Civil war with Davros
“You are to be taken back to Skaro to stand trial for crimes against the Daleks!”
The Daleks feel less kindly towards Davros the next time around, as they’ve descended into factional squabbles between their creator and the Supreme Dalek. In Revelation Of The Daleks, their old creator is posing as a Great Healer while building a secret army on the funeral planet Necros. He goads the Sixth Doctor into stopping by, but he’s also bothered by a legendary assassin, a squadron of the Supreme Daleks’ pepperpots, and – most inexplicably – a DJ played by Alexei Sayle.
What to watch: Revelation Of The Daleks (Season 22, 1985)
Going up in the world
“You are the Doctor! You are the enemy of the Daleks! You will be exterminated! Exterminate! Exterminate! Exterminate! Exterminate!”
It’s Revelation that introduces the Dalek civil war and even shows the first hovering Dalek, but it’s the cliffhanger to Episode 1 of the brilliant Remembrance Of The Daleks that often gets the credit for the first Dalek flying. Beyond chasing the Seventh Doctor upstairs, these Daleks turn 1960s Shoreditch into a battleground for an ancient Time Lord artefact, even bringing along a Special Weapons Dalek. Acting as a de facto finale for the Daleks in the classic series, note how their last scene with Sylvester McCoy’s Doctor mirrors their first with Christopher Eccleston in the 2005. It’s as if the more these lads change, the more they stay the same.
What to watch: Remembrance Of The Daleks (Season 25, 1988) – this one’s back to the 4 x 25 minute format.
Other Dalek Landmarks
– We haven’t counted Season 3’s 12-part epic The Daleks’ Master Plan, which is entirely lost, or Season 4’s second Dalek showdown The Evil Of The Daleks (Season 4, 1967) which is getting an animated release on DVD in 2021 – both may eventually turn up on BritBox if animated.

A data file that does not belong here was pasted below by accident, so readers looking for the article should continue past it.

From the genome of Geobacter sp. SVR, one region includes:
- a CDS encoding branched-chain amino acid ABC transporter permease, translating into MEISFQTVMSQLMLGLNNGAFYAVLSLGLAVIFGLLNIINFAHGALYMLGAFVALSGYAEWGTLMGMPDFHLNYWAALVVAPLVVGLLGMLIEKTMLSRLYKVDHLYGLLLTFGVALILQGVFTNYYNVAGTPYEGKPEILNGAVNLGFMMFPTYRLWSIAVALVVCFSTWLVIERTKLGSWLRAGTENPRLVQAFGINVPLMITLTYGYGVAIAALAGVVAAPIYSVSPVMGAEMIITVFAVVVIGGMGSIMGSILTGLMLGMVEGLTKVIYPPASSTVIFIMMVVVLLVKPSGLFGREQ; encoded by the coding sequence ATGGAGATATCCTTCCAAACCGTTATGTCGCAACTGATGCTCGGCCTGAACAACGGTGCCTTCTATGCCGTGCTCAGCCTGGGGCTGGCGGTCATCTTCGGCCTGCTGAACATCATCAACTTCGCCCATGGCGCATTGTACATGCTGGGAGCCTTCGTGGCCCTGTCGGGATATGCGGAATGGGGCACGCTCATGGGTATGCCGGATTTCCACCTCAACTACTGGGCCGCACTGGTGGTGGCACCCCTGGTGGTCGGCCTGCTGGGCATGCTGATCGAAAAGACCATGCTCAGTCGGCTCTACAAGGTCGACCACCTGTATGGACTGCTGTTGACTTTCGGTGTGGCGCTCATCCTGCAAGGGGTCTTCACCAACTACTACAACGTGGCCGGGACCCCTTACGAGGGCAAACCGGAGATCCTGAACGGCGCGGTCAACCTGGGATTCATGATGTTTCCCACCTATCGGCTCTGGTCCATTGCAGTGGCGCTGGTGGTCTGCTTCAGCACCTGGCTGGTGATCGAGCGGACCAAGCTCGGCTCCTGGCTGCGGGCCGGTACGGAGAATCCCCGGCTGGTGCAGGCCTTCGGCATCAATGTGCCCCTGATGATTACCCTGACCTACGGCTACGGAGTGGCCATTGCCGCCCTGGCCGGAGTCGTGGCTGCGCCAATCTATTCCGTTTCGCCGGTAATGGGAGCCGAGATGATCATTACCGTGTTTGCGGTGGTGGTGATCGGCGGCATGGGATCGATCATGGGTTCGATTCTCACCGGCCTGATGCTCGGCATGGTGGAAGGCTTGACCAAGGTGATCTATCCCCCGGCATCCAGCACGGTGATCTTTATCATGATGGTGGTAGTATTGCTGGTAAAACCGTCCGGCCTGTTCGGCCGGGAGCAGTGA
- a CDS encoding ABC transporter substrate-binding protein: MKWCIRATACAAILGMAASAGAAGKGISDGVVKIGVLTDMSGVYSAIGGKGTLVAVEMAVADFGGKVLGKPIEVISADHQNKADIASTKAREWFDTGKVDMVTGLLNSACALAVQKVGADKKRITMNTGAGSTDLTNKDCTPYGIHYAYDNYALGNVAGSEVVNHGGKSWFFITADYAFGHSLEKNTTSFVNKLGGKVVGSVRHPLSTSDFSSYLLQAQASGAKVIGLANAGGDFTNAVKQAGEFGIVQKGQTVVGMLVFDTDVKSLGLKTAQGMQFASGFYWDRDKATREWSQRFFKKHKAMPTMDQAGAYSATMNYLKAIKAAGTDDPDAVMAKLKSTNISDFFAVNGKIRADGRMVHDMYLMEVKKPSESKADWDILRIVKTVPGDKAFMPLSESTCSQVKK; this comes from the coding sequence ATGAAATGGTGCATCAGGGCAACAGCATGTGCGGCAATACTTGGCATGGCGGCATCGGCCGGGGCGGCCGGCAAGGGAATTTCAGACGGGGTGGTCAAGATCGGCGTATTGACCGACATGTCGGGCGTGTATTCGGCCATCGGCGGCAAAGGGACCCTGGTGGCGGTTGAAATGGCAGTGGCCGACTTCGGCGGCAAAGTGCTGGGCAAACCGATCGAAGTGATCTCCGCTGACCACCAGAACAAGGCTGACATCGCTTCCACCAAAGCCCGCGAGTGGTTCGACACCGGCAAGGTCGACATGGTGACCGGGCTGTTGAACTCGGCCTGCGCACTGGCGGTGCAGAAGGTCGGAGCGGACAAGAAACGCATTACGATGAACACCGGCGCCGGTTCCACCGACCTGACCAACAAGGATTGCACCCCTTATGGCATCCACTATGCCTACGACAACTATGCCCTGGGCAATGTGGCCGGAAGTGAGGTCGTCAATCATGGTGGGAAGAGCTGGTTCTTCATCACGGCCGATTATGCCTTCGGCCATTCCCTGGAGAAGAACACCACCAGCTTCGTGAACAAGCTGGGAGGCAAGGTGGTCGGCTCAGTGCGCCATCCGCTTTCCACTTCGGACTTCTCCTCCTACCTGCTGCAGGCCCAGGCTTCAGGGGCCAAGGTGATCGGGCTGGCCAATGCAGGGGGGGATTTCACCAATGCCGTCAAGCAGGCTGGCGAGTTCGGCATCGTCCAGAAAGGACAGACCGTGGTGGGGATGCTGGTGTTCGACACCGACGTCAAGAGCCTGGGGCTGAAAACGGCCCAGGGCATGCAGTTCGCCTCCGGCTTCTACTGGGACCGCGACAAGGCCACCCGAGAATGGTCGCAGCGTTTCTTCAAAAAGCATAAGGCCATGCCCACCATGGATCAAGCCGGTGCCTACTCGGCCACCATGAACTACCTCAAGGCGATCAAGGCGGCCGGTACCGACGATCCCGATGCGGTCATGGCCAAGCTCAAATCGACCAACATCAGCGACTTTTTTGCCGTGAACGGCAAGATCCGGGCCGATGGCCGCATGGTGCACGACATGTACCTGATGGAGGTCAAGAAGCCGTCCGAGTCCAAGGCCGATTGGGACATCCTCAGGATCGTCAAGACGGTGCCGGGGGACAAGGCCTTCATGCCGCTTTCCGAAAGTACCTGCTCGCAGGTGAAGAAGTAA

– Outside of BritBox, another lost episode is available to watch for free in a reconstructed form – Mission To The Unknown (Season 3, 1965) is what you might call the first Doctor-lite episode, serving as the Rogue One to Master Plan’s Star Wars, as a desperate pair of astronauts fight off the Daleks and their mind-altering plant Varga. The University of Central Lancashire’s faithful recreation of the episode is available on the official BBC YouTube. https://www.youtube.com/watch?v=NW8yk-m5Ig8
– Earlier in Peter Davison’s era, The Five Doctors (Season 20, 1983) sees the First Doctor (Richard Hurndall, stepping in for the late Hartnell) and Susan encounter a Dalek in the Death Zone on Gallifrey. They make pretty short work of it by shoving it into a mirrored passageway, where it promptly exterminates itself – it’s less than you’d expect from the iconic baddies in a 20th anniversary celebration, but also about as good as they got in Steven Moffat’s 50th anniversary episode too.
– The less said about the Munchkin-voiced Daleks that are briefly heard in the opening sequence of the 1996 TV Movie, the better. Presumably for licensing reasons, they don’t actually appear to shout their catchphrase as they execute the Master. Add Daleks to chocolate and preconceptions about British teeth on the list of things Americans just can’t quite get right…
Classic Doctor Who is available on BritBox as part of a £5.99 monthly subscription.